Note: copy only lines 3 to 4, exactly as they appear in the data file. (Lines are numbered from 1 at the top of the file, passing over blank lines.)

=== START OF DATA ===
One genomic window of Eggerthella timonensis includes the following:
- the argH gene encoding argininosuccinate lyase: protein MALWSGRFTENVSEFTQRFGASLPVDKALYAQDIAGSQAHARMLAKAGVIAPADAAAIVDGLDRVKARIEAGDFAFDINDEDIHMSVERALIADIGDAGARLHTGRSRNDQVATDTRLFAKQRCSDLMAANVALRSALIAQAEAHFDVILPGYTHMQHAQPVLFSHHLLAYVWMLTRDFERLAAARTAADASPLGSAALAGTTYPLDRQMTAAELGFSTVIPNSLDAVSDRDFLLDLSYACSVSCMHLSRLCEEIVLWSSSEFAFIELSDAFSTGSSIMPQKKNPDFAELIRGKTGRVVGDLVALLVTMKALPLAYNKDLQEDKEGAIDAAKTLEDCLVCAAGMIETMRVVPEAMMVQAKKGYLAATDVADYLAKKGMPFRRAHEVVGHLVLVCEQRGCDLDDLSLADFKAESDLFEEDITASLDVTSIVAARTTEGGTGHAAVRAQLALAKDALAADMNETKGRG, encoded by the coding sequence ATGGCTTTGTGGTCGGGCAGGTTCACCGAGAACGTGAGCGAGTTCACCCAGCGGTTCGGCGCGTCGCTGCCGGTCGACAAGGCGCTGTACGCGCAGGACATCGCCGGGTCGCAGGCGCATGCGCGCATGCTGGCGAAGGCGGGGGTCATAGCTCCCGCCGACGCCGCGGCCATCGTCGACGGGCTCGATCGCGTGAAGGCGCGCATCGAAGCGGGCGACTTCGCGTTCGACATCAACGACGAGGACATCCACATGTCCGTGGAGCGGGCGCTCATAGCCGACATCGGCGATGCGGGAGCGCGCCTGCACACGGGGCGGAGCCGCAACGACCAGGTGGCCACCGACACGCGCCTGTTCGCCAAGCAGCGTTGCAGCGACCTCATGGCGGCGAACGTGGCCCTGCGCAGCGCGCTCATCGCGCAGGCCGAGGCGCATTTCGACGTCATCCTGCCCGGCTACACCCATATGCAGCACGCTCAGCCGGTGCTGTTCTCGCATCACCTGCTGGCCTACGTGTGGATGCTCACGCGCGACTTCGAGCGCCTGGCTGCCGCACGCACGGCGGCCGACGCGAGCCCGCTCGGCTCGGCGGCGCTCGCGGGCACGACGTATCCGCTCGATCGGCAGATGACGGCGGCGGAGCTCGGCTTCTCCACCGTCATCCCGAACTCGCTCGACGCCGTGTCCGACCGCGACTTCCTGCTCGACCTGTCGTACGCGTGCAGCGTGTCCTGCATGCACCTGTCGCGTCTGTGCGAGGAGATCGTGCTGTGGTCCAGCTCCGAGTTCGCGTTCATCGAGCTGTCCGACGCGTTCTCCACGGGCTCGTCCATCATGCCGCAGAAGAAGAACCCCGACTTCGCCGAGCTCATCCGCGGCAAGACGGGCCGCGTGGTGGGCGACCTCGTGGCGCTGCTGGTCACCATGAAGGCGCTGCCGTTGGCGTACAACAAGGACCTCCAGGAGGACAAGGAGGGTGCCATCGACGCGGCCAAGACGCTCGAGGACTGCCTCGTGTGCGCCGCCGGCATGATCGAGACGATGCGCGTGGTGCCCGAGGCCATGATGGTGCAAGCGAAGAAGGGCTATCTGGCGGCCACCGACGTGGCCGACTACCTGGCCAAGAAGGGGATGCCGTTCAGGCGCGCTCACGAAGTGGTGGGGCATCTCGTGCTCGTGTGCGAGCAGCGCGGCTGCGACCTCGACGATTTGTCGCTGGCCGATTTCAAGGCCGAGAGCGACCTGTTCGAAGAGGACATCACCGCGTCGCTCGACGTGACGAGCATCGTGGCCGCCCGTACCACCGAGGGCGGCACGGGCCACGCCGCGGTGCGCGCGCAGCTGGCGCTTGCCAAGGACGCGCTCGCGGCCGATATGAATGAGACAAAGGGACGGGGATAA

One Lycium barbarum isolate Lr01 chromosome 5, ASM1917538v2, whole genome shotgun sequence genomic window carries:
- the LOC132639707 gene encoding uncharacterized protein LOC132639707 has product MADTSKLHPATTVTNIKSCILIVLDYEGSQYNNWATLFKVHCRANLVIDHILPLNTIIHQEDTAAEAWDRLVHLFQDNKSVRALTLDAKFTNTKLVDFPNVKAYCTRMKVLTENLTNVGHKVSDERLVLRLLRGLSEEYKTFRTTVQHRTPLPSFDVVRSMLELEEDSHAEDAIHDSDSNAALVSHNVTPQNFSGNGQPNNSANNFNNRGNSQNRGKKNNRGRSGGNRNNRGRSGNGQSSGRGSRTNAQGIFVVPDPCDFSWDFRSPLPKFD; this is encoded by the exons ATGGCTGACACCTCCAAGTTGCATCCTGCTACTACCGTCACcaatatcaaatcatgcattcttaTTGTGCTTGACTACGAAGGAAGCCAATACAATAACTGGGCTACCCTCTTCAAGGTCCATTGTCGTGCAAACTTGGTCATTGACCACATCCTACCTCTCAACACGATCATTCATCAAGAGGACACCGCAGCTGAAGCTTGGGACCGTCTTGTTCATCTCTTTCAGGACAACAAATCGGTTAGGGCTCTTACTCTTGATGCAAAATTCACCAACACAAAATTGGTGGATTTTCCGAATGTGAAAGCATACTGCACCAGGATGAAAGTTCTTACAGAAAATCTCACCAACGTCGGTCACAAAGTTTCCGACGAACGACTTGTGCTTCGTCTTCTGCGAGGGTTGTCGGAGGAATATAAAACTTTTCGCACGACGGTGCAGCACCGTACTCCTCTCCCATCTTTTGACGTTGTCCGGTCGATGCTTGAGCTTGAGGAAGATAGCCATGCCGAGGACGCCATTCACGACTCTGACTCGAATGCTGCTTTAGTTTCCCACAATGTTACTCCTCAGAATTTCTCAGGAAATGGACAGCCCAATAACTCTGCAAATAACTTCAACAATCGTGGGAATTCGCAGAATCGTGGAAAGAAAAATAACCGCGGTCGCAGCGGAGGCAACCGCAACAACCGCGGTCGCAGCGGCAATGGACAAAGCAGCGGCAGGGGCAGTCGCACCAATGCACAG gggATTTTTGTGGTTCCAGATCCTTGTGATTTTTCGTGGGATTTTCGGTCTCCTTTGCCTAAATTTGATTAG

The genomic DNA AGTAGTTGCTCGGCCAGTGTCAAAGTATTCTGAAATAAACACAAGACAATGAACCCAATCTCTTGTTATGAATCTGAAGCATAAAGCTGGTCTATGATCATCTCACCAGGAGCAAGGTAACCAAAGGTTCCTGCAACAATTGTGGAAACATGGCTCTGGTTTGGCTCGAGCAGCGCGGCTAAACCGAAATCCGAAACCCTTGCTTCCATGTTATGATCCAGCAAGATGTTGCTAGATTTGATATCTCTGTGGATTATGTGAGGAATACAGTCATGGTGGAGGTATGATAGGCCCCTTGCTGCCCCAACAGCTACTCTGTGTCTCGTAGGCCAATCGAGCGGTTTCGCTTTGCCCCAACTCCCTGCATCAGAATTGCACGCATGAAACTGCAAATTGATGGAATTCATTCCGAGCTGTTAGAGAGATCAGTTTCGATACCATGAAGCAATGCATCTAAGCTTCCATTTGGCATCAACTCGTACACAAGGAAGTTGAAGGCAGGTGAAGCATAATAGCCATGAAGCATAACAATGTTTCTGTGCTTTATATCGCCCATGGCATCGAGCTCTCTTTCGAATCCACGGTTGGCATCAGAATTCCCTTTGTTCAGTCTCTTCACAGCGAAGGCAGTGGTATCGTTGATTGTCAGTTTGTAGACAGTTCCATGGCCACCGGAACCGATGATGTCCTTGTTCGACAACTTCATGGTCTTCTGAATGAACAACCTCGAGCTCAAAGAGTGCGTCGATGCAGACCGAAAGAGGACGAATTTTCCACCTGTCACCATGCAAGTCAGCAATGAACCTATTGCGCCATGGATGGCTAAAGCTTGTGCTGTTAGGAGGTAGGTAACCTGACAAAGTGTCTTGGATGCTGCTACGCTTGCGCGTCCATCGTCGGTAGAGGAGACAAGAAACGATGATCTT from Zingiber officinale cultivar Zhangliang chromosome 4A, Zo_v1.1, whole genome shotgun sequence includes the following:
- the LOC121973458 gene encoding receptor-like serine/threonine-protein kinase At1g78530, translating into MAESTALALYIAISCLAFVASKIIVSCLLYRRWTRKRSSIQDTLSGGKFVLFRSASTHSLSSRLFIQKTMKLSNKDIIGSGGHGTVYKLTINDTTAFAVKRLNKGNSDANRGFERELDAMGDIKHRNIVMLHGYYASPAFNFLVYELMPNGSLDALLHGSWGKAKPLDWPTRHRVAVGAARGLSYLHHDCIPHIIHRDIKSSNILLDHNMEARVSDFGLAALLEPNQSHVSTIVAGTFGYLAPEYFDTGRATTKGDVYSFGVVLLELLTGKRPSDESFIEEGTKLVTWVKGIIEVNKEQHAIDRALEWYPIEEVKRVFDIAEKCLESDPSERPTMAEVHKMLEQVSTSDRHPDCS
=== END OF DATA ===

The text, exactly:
One Lycium barbarum isolate Lr01 chromosome 5, ASM1917538v2, whole genome shotgun sequence genomic window carries:
- the LOC132639707 gene encoding uncharacterized protein LOC132639707 has product MADTSKLHPATTVTNIKSCILIVLDYEGSQYNNWATLFKVHCRANLVIDHILPLNTIIHQEDTAAEAWDRLVHLFQDNKSVRALTLDAKFTNTKLVDFPNVKAYCTRMKVLTENLTNVGHKVSDERLVLRLLRGLSEEYKTFRTTVQHRTPLPSFDVVRSMLELEEDSHAEDAIHDSDSNAALVSHNVTPQNFSGNGQPNNSANNFNNRGNSQNRGKKNNRGRSGGNRNNRGRSGNGQSSGRGSRTNAQGIFVVPDPCDFSWDFRSPLPKFD; this is encoded by the exons ATGGCTGACACCTCCAAGTTGCATCCTGCTACTACCGTCACcaatatcaaatcatgcattcttaTTGTGCTTGACTACGAAGGAAGCCAATACAATAACTGGGCTACCCTCTTCAAGGTCCATTGTCGTGCAAACTTGGTCATTGACCACATCCTACCTCTCAACACGATCATTCATCAAGAGGACACCGCAGCTGAAGCTTGGGACCGTCTTGTTCATCTCTTTCAGGACAACAAATCGGTTAGGGCTCTTACTCTTGATGCAAAATTCACCAACACAAAATTGGTGGATTTTCCGAATGTGAAAGCATACTGCACCAGGATGAAAGTTCTTACAGAAAATCTCACCAACGTCGGTCACAAAGTTTCCGACGAACGACTTGTGCTTCGTCTTCTGCGAGGGTTGTCGGAGGAATATAAAACTTTTCGCACGACGGTGCAGCACCGTACTCCTCTCCCATCTTTTGACGTTGTCCGGTCGATGCTTGAGCTTGAGGAAGATAGCCATGCCGAGGACGCCATTCACGACTCTGACTCGAATGCTGCTTTAGTTTCCCACAATGTTACTCCTCAGAATTTCTCAGGAAATGGACAGCCCAATAACTCTGCAAATAACTTCAACAATCGTGGGAATTCGCAGAATCGTGGAAAGAAAAATAACCGCGGTCGCAGCGGAGGCAACCGCAACAACCGCGGTCGCAGCGGCAATGGACAAAGCAGCGGCAGGGGCAGTCGCACCAATGCACAG gggATTTTTGTGGTTCCAGATCCTTGTGATTTTTCGTGGGATTTTCGGTCTCCTTTGCCTAAATTTGATTAG